The price of Brent Crude has fallen below $50 a barrell for the first time since May 2009 due to slowing global growth and increased supply. Ciara Lee looks at the impact of the drop.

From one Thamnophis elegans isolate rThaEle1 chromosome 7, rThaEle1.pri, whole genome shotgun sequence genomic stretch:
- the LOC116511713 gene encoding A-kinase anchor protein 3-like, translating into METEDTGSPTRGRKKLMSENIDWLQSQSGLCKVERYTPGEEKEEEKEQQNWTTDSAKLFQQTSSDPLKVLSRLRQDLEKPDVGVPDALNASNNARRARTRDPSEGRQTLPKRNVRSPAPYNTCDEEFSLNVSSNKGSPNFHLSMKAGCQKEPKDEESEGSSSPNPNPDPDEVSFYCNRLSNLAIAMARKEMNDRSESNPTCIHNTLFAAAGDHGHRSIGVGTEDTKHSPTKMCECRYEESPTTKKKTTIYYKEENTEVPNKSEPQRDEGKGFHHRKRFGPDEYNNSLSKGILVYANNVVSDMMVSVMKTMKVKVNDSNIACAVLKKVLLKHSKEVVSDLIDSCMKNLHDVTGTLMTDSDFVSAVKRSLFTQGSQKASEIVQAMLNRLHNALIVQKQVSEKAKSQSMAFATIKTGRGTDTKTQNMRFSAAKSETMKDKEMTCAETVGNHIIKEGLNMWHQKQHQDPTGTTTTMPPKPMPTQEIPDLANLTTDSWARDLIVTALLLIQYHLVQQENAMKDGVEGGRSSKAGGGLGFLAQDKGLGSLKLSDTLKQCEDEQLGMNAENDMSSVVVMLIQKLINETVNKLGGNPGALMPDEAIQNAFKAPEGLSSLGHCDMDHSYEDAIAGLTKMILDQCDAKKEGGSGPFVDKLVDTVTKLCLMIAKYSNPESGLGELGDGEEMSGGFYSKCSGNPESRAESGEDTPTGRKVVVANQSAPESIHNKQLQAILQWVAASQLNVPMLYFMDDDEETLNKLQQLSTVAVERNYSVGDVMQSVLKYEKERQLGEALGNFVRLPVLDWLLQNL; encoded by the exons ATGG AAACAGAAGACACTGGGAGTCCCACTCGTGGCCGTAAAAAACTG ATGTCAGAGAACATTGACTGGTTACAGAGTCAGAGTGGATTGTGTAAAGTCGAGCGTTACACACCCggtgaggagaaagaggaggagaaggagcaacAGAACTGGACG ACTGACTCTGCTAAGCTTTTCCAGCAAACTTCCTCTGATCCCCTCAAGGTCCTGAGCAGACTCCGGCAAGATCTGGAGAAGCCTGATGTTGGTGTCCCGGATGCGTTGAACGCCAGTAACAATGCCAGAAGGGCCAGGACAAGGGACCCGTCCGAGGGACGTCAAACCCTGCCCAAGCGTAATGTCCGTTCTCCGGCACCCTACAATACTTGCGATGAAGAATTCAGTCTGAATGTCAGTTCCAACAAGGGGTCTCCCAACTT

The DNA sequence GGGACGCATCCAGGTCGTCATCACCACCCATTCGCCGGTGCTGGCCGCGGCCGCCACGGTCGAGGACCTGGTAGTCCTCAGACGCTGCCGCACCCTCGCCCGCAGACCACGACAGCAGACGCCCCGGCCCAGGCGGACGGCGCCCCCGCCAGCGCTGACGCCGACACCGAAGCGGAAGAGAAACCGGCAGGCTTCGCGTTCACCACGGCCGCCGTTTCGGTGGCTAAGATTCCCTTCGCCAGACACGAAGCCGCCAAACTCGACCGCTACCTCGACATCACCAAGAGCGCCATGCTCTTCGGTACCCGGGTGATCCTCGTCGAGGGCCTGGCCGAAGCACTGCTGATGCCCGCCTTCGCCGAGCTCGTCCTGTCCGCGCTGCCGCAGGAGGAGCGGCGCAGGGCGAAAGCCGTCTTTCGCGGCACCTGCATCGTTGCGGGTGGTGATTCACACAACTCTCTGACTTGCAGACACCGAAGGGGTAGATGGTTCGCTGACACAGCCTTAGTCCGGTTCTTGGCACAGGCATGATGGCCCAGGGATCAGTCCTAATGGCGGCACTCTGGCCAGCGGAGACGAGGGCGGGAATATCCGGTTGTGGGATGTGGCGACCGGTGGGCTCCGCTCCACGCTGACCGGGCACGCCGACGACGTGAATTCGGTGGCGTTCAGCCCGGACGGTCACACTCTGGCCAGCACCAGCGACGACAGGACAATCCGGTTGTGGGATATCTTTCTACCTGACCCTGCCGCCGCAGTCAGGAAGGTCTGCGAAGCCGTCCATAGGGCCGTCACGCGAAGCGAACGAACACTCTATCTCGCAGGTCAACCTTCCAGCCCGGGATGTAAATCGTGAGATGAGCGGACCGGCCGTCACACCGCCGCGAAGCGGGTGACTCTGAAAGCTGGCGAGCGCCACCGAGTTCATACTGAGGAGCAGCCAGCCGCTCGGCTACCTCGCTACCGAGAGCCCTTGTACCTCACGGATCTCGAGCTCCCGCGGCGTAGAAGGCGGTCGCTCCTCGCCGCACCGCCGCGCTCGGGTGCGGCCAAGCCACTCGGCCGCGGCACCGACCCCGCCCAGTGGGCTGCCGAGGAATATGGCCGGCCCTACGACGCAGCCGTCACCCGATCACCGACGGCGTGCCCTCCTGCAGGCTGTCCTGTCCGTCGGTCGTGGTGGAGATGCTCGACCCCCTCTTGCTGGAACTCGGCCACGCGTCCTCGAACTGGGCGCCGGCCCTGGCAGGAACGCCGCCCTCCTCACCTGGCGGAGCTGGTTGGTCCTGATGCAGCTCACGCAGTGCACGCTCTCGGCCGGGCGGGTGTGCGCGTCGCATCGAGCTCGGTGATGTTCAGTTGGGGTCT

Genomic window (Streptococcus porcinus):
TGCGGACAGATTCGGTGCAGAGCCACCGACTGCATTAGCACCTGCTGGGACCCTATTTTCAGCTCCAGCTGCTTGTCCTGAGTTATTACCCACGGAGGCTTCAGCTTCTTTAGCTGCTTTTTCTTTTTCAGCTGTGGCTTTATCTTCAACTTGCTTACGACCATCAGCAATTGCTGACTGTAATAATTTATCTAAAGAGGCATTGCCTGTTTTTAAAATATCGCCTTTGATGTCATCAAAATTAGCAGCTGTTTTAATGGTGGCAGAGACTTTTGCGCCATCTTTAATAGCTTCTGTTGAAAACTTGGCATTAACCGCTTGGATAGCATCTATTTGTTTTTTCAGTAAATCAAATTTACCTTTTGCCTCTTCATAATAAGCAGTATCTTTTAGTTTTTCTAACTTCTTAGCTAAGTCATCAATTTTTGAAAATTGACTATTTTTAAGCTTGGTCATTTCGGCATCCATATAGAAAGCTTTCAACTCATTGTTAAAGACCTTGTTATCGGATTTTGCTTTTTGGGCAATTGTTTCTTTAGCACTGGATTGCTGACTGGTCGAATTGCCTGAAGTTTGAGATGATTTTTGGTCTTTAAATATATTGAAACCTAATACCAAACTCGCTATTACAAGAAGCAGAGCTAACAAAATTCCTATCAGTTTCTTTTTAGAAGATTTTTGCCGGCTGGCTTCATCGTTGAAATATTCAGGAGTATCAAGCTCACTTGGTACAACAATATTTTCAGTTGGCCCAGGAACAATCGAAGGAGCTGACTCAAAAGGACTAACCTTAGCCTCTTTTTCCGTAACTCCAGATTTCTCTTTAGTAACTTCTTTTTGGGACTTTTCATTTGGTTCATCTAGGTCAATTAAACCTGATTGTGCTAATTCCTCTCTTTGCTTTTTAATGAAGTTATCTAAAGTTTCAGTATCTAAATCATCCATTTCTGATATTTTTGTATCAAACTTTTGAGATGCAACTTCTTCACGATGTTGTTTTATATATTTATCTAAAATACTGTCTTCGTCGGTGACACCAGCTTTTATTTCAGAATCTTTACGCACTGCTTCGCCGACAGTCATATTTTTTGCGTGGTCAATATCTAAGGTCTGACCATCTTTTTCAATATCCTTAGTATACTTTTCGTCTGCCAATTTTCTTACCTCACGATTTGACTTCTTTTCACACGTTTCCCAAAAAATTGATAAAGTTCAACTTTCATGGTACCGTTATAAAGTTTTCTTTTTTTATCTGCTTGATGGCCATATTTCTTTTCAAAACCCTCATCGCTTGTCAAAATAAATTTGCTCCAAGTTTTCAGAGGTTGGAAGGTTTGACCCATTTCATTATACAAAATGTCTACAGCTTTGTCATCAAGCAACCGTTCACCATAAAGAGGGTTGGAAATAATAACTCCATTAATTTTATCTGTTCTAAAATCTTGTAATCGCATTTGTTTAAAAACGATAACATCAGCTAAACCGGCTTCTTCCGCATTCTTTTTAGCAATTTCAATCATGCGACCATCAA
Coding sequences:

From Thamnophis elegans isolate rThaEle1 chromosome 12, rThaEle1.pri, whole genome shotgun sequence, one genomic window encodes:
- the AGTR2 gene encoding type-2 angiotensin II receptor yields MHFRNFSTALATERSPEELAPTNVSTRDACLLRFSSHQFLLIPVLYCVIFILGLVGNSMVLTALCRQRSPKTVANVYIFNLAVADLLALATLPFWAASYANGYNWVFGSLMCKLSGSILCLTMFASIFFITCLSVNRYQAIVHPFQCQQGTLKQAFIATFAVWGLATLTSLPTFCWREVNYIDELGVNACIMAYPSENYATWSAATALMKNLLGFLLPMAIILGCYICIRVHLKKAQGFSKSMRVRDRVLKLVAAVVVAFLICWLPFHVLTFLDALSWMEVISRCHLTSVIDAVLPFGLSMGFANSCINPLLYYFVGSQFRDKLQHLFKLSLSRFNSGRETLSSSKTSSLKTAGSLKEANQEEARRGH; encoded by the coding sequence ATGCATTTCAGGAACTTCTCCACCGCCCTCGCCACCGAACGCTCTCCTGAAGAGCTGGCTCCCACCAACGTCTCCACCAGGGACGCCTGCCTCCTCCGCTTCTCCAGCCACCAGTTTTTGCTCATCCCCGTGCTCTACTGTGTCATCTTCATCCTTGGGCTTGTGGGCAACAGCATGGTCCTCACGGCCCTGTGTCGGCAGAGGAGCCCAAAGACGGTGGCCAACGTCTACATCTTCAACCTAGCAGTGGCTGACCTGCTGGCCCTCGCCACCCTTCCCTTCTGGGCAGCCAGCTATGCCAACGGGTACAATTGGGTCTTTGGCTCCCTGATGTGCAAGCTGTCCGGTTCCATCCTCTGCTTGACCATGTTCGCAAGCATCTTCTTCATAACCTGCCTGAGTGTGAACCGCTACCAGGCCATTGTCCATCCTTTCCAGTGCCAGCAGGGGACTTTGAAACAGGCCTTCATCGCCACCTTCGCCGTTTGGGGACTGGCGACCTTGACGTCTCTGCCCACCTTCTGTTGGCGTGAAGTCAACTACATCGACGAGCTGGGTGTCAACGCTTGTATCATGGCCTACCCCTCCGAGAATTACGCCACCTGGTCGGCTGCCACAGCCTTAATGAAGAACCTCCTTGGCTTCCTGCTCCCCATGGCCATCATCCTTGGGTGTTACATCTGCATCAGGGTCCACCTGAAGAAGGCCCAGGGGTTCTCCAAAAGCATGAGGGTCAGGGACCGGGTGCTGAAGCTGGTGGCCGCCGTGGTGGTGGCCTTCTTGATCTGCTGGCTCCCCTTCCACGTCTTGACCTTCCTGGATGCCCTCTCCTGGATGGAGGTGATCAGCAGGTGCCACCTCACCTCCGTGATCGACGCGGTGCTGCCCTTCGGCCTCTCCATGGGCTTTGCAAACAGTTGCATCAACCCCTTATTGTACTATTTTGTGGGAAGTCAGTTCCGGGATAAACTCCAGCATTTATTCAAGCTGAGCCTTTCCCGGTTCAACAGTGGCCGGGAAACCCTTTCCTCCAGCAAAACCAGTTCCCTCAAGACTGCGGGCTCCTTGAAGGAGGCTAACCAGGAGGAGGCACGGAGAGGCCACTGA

How low can it go? The price of oil just keeps dropping. For the first time since 2009, Brent crude oil fell below 50 dollars a barrel. Prices are being hammered by a growing supply glut and weak global demand. Oil markets were down for a fifth straight session and off by more than 10 percent this week. Prices have lost over fifty percent since a peak last June as stockpiles mount, and with no signs of a cut in production from OPEC. BGC's Mike Ingram. (SOUNDBITE) BGC MARKET COMMENTATOR, MIKE INGRAM, SAYING: "I think forty dollars is quite possible. I think at this level however, you are starting to get signs that some production is being taken out of the U.S. That might help to rebalance supply and demand somewhat. So I wouldn't be aggressively shorting oil at this level." After concerns that the low levels weren't being passed on to consumers at the pump, the price is now dropping. In the UK, major supermarkets have announced further cuts, bringing petrol closer to one pound a litre. (SOUNDBITE) BGC MARKET COMMENTATOR, MIKE INGRAM, SAYING: "Pre-Christmas all I was hearing was how great an oil price decline was for the consumer and a boost for the economy. As I pointed out before there are some rather unpleasant side effects to this of course. One of which is possible geo-political tension generated by some of the oil producers, I'm thinking principally here, Russia." The slide helped turn inflation negative in the euro zone for the first time in five years. And that's likely to further cloud the demand outlook - fuelling a worrying economic spiral.